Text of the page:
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Unintentional maverick, that's me

I was excited this morning to find an editorial on BikePortland about one woman's experience with the Portland bike scene this past year.

Then I read it and found that the author doesn't include women like me in her thinking about women on bikes. So I left a longish comment about why I think more women don't ride bikes regularly, part of which was this:

I'll mention another feminist issue that nobody in bike-riding wants to talk about: fat. Many women like me feel that fatness prevents them from going into a bike shop and getting fair service from a wiry 19 year old athlete, or finding a suitable bike. And it's absolutely true that no bike apparel is available for women of size--though it's apparently fine to be a big guy. So my wearing street clothes is partly just out of necessity. And then I decided to try and look a little nicer doing it. And now it's a kind of cheerful "f*** you" to anyone who thinks maybe someone like me shouldn't be on a bike.

Not surprisingly, neither the author nor anyone else has commented on my comment or expressed any similar experiences. I can't decide whether it really is too taboo to discuss, or I really am in a class by myself.


( 4 comments — Leave a comment )
Jan. 12th, 2010 10:21 pm (UTC)
That was an interesting article, and your astute comment makes an important point, I think. One that's too little discussed, even in feminist circles, though that is changing. (Oh, and you got a "seconded" at comment #64. AND I saw Helen commented, too! :)

As with anything else, it's not any single cause, but a whole host of them that contribute and feed off each other. Those initial stages of opening up a previously insular world of privilege -- whether it's gender, class, race, sexuality, whatever, though in most cases a combination of all three, i.e. male, comfortable/wealthy, white, het -- are always full of growing pains as the privileged resist the change and the unprivileged assert their rights. And certainly in this case, the whole dimension of fitness adds another angle, including the always enjoyable (not) notions of body image (particularly for women, of course).

I think, too, there's the American love of the automobile adding its own special blend of herbs and spices, and I don't mean in the screamingly obvious way. Thinking about someplace like China, for instance, where the car culture is non-existent (or used to be...it's changed quite a lot in the last decade) and the bike is the default setting, gender and all the rest don't enter into it precisely because the bike is the only/main mode of transportation. There's no special clothing or gear, and indeed, not nearly the sports mentality that there is here, since here it's an optional thing rather than a necessity.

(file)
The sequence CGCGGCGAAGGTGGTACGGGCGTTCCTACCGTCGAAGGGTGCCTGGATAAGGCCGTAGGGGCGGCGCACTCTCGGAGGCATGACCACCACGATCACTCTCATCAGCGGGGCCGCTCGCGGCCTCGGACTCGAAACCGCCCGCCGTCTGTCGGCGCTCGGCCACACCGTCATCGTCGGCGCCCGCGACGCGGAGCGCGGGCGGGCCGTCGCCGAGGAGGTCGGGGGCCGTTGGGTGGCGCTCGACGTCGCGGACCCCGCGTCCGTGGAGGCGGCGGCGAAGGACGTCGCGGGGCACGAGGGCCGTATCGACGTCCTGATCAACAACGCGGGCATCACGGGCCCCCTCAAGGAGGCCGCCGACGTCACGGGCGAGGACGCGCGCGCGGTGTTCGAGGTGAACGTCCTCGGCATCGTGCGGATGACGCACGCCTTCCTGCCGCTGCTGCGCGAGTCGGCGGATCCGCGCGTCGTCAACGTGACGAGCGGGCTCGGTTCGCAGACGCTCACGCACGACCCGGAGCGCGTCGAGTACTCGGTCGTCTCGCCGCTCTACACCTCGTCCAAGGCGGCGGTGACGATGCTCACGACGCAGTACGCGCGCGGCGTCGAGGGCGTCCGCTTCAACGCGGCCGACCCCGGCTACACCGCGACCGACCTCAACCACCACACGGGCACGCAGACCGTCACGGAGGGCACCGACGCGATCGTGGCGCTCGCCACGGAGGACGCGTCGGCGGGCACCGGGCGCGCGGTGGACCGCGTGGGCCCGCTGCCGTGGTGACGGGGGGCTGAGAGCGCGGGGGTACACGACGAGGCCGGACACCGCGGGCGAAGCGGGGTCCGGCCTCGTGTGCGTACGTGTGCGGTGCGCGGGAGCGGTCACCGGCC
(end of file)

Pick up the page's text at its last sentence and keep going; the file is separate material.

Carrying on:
Anyway. Enough of my thoughts on yaoi. ;) Oh, and gotta love the dumbass who comments at 52 and 57 to show his ass. Way to prove the point, dickhead.
Jan. 12th, 2010 11:26 pm (UTC)
Re #52 and #57: Yeah *snort* He's talking about cats. Uh huh.

And look at that! I did get a response after all! I monitored the damn comment thread all morning and didn't see a flicker. Thanks for pointing it out.

In addition to the barriers of privilege you mention, bike-riding has also gotten itself a Blue-State tinge that probably keeps quite a lot of conservative people off bikes for reasons having NOTHING WHATEVER to do with safety or access. Silly humans.

I do love Susan B Anthony's statement about bikes and women, though. Irrelevant now, of course, since we can vote and drive and stuff, but a lovely sentiment all the same.
Jan. 13th, 2010 07:08 am (UTC)
I think you are in a class of your own in all kinds of good ways, but probably not in this one. I expect there's plenty of women who feel the same way about bike riding, although I imagine many of them let it discourage them from trying biking. I think it is every shade of awesome that you forged ahead cheerfully anyway!
Jan. 13th, 2010 04:01 pm (UTC)
I'm certain that plenty of women don't consider riding a bike for all the reasons I didn't consider it, and I'm sure that there are a few women like me out there on bikes (though a visual survey during my morning and evening commute suggests the number is vanishingly small).

I probably shouldn't have suggested that I'm a maverick on the basis of my blog comment and the lack of response to it. A better metaphor might be the boy in the crowd pointing out the emperor's bare ass. Because what bothered me is that nobody already in the "bike scene" (i.e., that BikePortland editor and her readers--it's a big blog and that article had 75 comments by the end of the day) is yet acknowledging the particular barriers I was talking about. The community talks a lot about getting greater numbers of people to ride bikes, but when it comes down to it, "they" don't seem to really envision that including fat women. Or brown adults. Just athletes, athlete wannabes, pretty girls in dresses, and charming children (who will then magically not get fat because of magical bike-riding).

Thanks for giving me the chance to clarify my own thoughts on the matter! I'm sure I'll raid my own phrase-pile here to go back to BikePortland.
( 4 comments — Leave a comment )



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